Adolescent Girls’ Sexualities and the Media
Call for Papers
We are soliciting essays and original research submissions to be included in “Adolescent Girls’ Sexualities and the Media.” The proposed anthology will focus on how adolescent girls’ sexualities are presented in the media and how girls and others (e.g., parents, sexual/romantic partners) interpret and make meaning of these representations. We want to know how girls and others respond to, work with, and even resist prevailing media representations of girls’ sexualities. We endorse a broad conception of sexualities that goes beyond sexual risk taking behaviors and consequences (e.g., teen pregnancy, STIs), but also considers a wide array of sexual behaviors and expressions not commonly seen in the sexualities literature (e.g., masturbation). We recognize the importance of socio-cultural, historical, and contemporary contexts as they relate to media representations of girls’ sexualities and strongly encourage submissions that take unique contextual factors into account. We also strongly believe that continued effort should be directed at presenting the voices of “other girls” whose voices are often ignored. Submissions that consider the perspectives of racial/ethnic minority girls, lesbian and bisexual girls, and girls from non-U.S. settings are especially welcome. We are open to a variety of theoretical and methodological perspectives and invite submissions from the arts, the humanities, and the social sciences. Media types to be examined can include both traditional media (e.g., movies, magazines, music videos) and new media (e.g., social networking).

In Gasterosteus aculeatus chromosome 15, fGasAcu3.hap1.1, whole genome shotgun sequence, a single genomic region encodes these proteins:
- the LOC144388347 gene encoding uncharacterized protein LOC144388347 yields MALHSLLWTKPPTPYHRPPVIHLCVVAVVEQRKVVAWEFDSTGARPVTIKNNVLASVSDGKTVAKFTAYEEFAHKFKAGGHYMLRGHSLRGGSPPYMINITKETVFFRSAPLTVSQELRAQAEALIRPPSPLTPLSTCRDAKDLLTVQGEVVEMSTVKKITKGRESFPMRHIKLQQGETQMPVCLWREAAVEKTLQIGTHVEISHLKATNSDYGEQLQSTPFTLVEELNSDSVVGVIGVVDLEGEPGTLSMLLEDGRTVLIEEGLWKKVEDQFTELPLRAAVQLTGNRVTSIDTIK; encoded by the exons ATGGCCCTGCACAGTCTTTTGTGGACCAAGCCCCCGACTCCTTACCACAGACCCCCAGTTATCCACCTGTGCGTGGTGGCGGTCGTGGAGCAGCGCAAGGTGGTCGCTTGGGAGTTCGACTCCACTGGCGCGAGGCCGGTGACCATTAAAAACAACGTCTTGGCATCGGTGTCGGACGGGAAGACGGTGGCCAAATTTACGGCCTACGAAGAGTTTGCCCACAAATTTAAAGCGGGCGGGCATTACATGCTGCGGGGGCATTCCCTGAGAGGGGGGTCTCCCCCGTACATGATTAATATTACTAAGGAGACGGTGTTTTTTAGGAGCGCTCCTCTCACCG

Examples of Submissions Topics Include: What ideological messages regarding sexuality are conveyed in current girls' serial literature, such as Nancy Drew, Hermione Granger, Bella Swan, etc.? How do girls respond to these depictions? How do adolescent girls represent themselves on popular media sites such as Facebook and MySpace? How do these representations coincide with traditional depictions of girls in the media? Do these influences vary depending upon their specific background (e.g.,race/ethnicity, class, sexual orientation)? How are adults influenced by these depictions of girls in the media in terms of their attitudes toward girls?
Co-Editors are Katie Harper, Yasmina Katsulis, Vera Lopez, and Georganne Scheiner.
We are accepting abstracts of no more than 500 words for consideration in the edited volume. Abstract submissions are due January 1, 2010.